Review: NSR Reader
Finding the ideal PDF reader has been an ongoing quest for us here at All About Symbian. Some are standalone, some are part of office suites, most are pricey, and they all lack some feature or another. We had given up hope, until we came across NSR Reader. Might we have found the best all round PDF reader? Quite possibly; with its jump to page, reasonable price, and best of all text reflow!
Version Reviewed: 2.00(2)
Fortunately, NSR Reader is supported by Nokia Belle and is resplendent with dual menu bars. You’ll find icons for functions like forward, back, and zoom, etc. In addition to the toolbars, there are fairly intuitive gesture controls too. You can pinch to zoom – something missing from most contemporary PDF readers on Symbian. Having succeeded with one modern touch gesture, I tried swiping to change pages, but found this didn’t work. Instead, you have to double tap at either side of the screen to turn the page. You'll have to use the page turn command a lot because there isn't a continuous scroll mode. This means you have to scroll-turn-scroll-turn.
Viewing documents in NSR Reader.
Thankfully, NSR Reader has been written to easily handle very long documents. We’ve seen other PDF readers that attempt to load the whole file into RAM at once, and so don’t scale well with very long files. Also, NSR Reader handles highly complex and graphic PDF files reasonably well. The screenshots below show a city-wide bus timetable which even taxes desktop applications. Opening and moving between zoom levels, does incur a delay. However, once loaded there is zero lag while dragging the page around, which is very impressive after seeing so many other PDF applications in action.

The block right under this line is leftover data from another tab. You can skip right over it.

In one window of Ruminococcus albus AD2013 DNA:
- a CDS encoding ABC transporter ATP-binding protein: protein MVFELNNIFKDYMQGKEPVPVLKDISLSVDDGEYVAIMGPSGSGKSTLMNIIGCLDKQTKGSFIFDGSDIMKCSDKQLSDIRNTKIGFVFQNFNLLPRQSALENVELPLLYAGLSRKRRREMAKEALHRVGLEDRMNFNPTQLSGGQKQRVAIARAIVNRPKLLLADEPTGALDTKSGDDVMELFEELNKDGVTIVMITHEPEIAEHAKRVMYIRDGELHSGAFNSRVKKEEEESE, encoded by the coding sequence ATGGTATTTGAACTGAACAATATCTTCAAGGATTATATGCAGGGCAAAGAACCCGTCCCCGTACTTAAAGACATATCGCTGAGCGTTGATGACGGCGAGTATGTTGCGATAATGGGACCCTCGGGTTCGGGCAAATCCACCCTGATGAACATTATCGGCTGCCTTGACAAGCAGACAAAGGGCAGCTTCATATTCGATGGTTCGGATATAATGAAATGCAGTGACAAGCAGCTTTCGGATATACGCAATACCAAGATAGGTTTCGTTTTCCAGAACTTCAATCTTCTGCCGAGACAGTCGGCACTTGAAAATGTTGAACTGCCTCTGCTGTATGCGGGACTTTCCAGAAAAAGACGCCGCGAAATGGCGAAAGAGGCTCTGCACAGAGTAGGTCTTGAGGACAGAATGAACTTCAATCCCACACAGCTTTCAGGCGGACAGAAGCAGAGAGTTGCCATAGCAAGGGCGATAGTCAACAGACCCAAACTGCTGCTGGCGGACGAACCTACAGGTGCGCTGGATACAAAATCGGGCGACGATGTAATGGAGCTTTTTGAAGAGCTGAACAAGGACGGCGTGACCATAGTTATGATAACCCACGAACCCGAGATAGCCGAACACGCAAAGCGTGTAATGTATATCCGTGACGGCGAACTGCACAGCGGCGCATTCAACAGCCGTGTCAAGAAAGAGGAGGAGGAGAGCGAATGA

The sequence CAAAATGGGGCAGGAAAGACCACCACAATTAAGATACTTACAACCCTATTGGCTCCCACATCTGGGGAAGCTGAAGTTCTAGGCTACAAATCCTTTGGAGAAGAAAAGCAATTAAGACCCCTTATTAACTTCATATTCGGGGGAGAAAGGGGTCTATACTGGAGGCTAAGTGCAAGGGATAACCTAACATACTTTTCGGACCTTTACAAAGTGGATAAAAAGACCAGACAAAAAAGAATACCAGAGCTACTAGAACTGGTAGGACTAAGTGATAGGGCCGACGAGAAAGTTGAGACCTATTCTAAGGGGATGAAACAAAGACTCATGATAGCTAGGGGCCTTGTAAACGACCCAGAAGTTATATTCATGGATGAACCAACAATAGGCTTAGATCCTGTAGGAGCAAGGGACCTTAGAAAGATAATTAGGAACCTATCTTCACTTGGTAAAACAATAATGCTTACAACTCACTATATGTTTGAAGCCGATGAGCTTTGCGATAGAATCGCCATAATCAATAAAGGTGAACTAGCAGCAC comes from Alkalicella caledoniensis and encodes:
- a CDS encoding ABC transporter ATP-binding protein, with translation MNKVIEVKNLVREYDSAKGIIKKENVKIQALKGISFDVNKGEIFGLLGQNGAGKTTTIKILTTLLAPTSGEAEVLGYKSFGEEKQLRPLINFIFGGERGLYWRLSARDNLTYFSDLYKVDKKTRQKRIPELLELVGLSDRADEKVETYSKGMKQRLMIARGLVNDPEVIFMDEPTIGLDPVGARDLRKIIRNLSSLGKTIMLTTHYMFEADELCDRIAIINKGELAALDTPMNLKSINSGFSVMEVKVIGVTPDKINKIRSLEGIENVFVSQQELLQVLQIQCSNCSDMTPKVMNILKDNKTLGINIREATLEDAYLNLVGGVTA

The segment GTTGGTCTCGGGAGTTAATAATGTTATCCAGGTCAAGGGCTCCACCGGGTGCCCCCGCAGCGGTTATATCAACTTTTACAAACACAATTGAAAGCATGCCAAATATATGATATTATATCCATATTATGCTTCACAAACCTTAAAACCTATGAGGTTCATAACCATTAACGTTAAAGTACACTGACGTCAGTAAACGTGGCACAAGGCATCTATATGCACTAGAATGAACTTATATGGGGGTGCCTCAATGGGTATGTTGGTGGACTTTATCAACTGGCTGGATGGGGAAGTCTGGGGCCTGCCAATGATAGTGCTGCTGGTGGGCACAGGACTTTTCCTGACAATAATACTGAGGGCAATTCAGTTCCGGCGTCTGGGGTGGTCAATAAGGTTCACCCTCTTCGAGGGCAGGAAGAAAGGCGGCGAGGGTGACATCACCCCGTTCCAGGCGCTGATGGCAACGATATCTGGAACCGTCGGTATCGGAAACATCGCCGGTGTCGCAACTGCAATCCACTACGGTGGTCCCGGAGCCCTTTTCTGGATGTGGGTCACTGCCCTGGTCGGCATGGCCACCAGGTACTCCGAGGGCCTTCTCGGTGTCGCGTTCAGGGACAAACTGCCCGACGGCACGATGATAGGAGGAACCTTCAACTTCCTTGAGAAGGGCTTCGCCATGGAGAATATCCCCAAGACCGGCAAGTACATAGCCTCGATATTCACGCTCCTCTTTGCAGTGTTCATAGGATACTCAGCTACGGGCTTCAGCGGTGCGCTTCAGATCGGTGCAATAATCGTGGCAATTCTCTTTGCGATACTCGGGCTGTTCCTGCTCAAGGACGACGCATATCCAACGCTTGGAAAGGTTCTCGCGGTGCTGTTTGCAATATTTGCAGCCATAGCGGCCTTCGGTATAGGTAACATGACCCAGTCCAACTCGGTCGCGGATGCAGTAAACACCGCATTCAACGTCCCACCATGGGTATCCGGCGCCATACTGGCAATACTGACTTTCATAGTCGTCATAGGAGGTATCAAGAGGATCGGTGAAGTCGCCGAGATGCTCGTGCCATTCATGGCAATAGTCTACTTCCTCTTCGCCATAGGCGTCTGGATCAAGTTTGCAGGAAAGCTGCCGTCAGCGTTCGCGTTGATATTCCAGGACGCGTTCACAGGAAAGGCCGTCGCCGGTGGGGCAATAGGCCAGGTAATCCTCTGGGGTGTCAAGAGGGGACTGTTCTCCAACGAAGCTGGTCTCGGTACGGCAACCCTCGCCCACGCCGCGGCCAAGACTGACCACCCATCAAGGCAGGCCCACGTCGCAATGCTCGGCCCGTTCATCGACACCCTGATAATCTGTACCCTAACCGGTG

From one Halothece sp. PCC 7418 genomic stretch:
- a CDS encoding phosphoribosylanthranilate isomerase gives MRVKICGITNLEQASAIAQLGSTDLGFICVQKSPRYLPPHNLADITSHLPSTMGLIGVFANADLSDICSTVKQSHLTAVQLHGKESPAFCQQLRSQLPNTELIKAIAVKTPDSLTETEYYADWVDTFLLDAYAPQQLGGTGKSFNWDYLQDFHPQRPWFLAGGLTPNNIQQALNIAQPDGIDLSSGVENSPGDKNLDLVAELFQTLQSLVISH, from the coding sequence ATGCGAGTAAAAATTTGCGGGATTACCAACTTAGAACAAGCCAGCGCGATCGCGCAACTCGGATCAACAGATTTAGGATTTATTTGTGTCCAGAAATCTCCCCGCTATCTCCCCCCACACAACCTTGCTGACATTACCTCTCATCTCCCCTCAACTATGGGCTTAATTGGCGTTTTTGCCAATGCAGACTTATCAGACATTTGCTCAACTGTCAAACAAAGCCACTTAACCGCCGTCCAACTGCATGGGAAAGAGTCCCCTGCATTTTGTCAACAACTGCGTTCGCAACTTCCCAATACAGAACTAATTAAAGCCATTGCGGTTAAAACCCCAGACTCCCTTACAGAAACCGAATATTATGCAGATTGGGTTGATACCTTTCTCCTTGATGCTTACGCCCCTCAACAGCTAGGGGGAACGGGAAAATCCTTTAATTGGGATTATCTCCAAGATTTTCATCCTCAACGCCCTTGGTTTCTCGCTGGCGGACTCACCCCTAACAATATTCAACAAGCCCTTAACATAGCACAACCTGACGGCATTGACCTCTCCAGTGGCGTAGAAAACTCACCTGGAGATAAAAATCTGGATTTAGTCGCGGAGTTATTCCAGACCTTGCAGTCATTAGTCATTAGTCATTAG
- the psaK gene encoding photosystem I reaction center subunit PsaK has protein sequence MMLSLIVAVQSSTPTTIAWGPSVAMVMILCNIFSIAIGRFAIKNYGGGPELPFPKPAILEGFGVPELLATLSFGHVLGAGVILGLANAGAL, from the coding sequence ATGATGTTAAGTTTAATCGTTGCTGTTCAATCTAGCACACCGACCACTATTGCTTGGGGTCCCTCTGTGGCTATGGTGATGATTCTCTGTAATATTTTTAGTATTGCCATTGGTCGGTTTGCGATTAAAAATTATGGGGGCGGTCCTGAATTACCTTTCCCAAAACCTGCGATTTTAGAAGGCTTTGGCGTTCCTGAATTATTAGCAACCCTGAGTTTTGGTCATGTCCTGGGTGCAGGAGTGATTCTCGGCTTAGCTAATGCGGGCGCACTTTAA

Zoomed in – city-wide bus timetable.
Zoomed out – city-wide bus timetable.
The top-left menu gives an option to zoom out to the full width of the page. I do wish PDF readers would interpret this less literally, and instead zoom to the extent of the horizontal margins though. You can also enter a numeric zoom level. Rotating the page is possible too, but I’m not sure why this is provided since the application automatically orientates itself.
Tapping the folder icon launches a file selector, but after using the library system provided by Ionic reader, this type of file navigation feels a little old-school. However, I think most Symbian users will be used to navigating the file system by now.
The file selector.
While there isn't a bookmark system, NSR does remember your last location in a file, and there's an option to jump to a specific page number. It sounds basic, but these things are missing from other PDF readers.
The functions menu revealed by tapping the rhino.
Digging down into the settings reveals the best feature of NSR Reader: "Text Mode". Users of Quickoffice's Adobe Reader will know this as Text Reflow. In this view, the page formatting is removed and just the raw text is written to the screen, wrapping at the edge. This can make reading long documents on a mobile device far easier. Unfortunately, this mode doesn't scroll continuously, so you'll still have to scroll-tap-scroll-tap to read a page and move to the next.
The settings menu.
The settings menu also has a fullscreen mode that hides the toolbars. Much like the Opera Mobile (and pre-Belle Nokia Web) user interface, a small icon in the corner brings the toolbars back into view.
Fullscreen mode and text mode.
We've tested Adobe Reader LE 2.5, Picsel Smart Office, PDF+, and Alt Reader. All of them have either been missing features, or have been too expensive (IMHO) - and in some cases both. However, NSR Reader matches the performance and features of the best, yet only costs £3.00 – this represents amazing value for money.
I highly recommend NSR Reader for anyone wanting to handle PDFs on a Symbian device. If Symbian allowed you to set the default PDF viewer, this would be my choice. I've now set NSR Reader as my default PDF viewer!
David Gilson, 4th April 2012.
Reviewed by David Gilson at